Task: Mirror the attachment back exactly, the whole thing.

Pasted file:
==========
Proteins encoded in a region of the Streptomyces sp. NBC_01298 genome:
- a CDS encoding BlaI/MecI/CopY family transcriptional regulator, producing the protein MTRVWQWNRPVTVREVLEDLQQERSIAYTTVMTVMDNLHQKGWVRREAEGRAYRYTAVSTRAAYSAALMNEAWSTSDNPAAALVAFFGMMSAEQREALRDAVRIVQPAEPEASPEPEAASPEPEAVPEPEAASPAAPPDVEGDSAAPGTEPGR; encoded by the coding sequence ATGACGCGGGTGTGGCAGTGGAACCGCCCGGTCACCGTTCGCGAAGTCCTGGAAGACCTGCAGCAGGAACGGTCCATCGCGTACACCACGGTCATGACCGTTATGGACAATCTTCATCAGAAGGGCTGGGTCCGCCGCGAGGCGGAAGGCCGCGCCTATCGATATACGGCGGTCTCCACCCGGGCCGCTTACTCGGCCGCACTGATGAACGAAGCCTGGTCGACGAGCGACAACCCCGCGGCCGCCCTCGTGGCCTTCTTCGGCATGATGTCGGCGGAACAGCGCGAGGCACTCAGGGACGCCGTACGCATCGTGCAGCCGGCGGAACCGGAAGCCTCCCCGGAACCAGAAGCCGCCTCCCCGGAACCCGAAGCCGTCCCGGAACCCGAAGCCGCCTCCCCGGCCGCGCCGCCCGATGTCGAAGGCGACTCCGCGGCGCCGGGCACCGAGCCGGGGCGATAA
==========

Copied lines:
Proteins encoded in a region of the Streptomyces sp. NBC_01298 genome:
- a CDS encoding BlaI/MecI/CopY family transcriptional regulator, producing the protein MTRVWQWNRPVTVREVLEDLQQERSIAYTTVMTVMDNLHQKGWVRREAEGRAYRYTAVSTRAAYSAALMNEAWSTSDNPAAALVAFFGMMSAEQREALRDAVRIVQPAEPEASPEPEAASPEPEAVPEPEAASPAAPPDVEGDSAAPGTEPGR; encoded by the coding sequence ATGACGCGGGTGTGGCAGTGGAACCGCCCGGTCACCGTTCGCGAAGTCCTGGAAGACCTGCAGCAGGAACGGTCCATCGCGTACACCACGGTCATGACCGTTATGGACAATCTTCATCAGAAGGGCTGGGTCCGCCGCGAGGCGGAAGGCCGCGCCTATCGATATACGGCGGTCTCCACCCGGGCCGCTTACTCGGCCGCACTGATGAACGAAGCCTGGTCGACGAGCGACAACCCCGCGGCCGCCCTCGTGGCCTTCTTCGGCATGATGTCGGCGGAACAGCGCGAGGCACTCAGGGACGCCGTACGCATCGTGCAGCCGGCGGAACCGGAAGCCTCCCCGGAACCAGAAGCCGCCTCCCCGGAACCCGAAGCCGTCCCGGAACCCGAAGCCGCCTCCCCGGCCGCGCCGCCCGATGTCGAAGGCGACTCCGCGGCGCCGGGCACCGAGCCGGGGCGATAA